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Sublimer Aspects

Interfaces Between Literature, Aesthetics, and Theology

Author: Natasha Duquette

Publisher: Cambridge Scholars Publishing

ISBN: N.A

Category: Literary Criticism

Page: 228

View: 2130

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How did eighteenth-century aesthetics come to so strongly influence not only the theology but also the practice of Christianity by the late nineteenth century? The twelve essays in Sublimer Aspects seek to answer this question by examining interfaces between literature, aesthetics, and theology from 1715-1885. In doing so, they consider the theological import of canonical writers-such as Daniel Defoe, Alexander Pope, Voltaire, and Immanuel Kant-as well as writers whose work is now experiencing a revival, namely women writers-including Mary Anne Schimmelpenninck, Anne Brontë, Frances Ridley Havergal, Elizabeth Stuart Phelps, and Adelaide Procter. The volume concludes with essays on the possibility for hope within the Christian Romanticism of Samuel Taylor Coleridge, Thomas Carlyle and George MacDonald, whose texts continue to cultivate a sense of wonder in new generations. Divided into five sections, essays by Ben Faber, Katherine Quinsey, Melora G. Vandersluis, Richard J. Lane, Natasha Duquette, Susan R. Bauman, Krista Lysack, Sandra Hagan, Roxanne Harde, Cheri Larsen Hoeckley, Franceen Neufeld, and Monika Hilder address mutually interdependent connections between providence and grace, sublimity and ethics, gender and hymnody, literature and activism, and finally, aesthetics and hope.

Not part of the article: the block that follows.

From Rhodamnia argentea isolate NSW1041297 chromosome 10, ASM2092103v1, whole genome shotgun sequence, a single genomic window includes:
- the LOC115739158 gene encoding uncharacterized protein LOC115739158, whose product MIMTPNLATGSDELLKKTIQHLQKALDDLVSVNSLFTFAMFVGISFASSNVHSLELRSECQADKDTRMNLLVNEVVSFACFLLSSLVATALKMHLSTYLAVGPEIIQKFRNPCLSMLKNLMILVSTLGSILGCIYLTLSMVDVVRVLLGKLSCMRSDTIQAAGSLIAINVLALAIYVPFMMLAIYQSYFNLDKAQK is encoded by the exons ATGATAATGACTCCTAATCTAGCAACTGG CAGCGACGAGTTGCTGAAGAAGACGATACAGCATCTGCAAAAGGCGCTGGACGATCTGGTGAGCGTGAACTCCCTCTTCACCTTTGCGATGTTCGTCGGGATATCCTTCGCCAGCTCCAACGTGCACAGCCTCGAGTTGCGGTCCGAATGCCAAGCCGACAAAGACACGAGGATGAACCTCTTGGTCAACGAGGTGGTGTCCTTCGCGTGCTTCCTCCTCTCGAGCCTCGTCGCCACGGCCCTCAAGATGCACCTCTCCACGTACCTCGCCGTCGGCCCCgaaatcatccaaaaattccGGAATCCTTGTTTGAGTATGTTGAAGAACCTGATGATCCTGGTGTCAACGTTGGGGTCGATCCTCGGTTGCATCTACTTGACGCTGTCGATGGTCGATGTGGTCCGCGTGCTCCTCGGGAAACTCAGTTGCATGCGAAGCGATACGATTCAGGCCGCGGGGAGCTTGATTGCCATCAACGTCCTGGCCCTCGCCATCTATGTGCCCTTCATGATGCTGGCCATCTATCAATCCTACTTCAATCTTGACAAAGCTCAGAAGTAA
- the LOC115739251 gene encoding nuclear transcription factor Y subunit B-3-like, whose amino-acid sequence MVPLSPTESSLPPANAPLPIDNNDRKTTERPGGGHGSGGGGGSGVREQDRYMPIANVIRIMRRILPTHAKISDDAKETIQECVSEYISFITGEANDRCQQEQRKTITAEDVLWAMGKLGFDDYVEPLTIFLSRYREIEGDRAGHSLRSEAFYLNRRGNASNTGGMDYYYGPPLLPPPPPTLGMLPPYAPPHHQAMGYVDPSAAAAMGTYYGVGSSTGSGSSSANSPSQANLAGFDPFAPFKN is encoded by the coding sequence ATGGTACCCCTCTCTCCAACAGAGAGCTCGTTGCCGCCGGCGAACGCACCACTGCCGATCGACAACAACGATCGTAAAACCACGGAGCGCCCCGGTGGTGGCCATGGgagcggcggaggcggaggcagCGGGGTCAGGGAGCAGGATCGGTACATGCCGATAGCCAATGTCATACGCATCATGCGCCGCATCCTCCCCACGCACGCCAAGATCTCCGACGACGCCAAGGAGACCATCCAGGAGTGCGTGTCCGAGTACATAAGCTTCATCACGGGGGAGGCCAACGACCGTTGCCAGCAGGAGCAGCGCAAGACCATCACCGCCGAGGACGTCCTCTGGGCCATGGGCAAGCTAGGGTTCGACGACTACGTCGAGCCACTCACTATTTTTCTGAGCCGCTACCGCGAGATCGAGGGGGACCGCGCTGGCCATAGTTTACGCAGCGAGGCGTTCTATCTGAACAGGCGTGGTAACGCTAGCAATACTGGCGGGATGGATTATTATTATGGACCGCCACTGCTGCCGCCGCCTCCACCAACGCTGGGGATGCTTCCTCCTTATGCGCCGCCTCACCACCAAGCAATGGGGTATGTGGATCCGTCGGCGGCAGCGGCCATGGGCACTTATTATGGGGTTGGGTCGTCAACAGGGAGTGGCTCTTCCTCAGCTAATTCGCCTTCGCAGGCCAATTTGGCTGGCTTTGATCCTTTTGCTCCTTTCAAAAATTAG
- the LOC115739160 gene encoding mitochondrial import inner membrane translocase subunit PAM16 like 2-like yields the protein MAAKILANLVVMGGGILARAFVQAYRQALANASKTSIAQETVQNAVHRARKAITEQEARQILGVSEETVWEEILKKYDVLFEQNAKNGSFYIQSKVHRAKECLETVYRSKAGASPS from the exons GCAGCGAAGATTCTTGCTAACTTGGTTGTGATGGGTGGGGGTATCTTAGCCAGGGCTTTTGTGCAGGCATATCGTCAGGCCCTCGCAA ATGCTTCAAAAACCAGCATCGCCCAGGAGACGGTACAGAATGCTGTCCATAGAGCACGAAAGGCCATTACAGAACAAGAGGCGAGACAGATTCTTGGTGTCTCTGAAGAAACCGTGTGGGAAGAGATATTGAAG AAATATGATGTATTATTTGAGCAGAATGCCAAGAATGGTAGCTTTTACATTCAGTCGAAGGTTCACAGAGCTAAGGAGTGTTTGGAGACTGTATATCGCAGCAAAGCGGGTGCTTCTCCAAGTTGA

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The Serious Pleasures of Suspense

Victorian Realism and Narrative Doubt

Author: Caroline Levine

Publisher: University of Virginia Press

ISBN: 9780813922171

Category: Literary Criticism

Page: 237

View: 9090

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Scholars have long recognized that narrative suspense dominates the formal dynamics of 19th-century British fiction. This study argues that various 19th-century thinkers - John Ruskin, Michael Faraday, Charlotte Bronte - saw suspense as a vehicle for a new approach to knowledge called "realism".
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British Women's Writing from Brontë to Bloomsbury, Volume 1

1840s and 1850s

Author: Adrienne E. Gavin,Carolyn W. de la L. Oulton

Publisher: Springer

ISBN: 3319782266

Category: Literary Criticism

Page: 278

View: 1208

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This five-volume series, British Women’s Writing From Brontë to Bloomsbury, 1840-1940, historically contextualizes and traces developments in women’s fiction from 1840 to 1940. Critically assessing both canonical and lesser-known British women’s writing decade by decade, it redefines the landscape of women’s authorship across a century of dynamic social and cultural change. With each of its volumes devoted to two decades, the series is wide in scope but historically sharply defined. Volume 1: 1840s and 1850s inaugurates the series by historically and culturally contextualizing Victorian women’s writing distinctly within the 1840s and 1850s. Using a range of critical perspectives including political and literary history, feminist approaches, disability studies, and the history of reading, the volume’s 16 original essays consider such developments as the construction of a post-Romantic tradition, the politicization of the domestic sphere, and the development of crime and sensation writing. Centrally, it reassesses key mid-nineteenth-century female authors in the context in which they first published while also recovering neglected women writers who helped to shape the literary landscape of the 1840s and 1850s.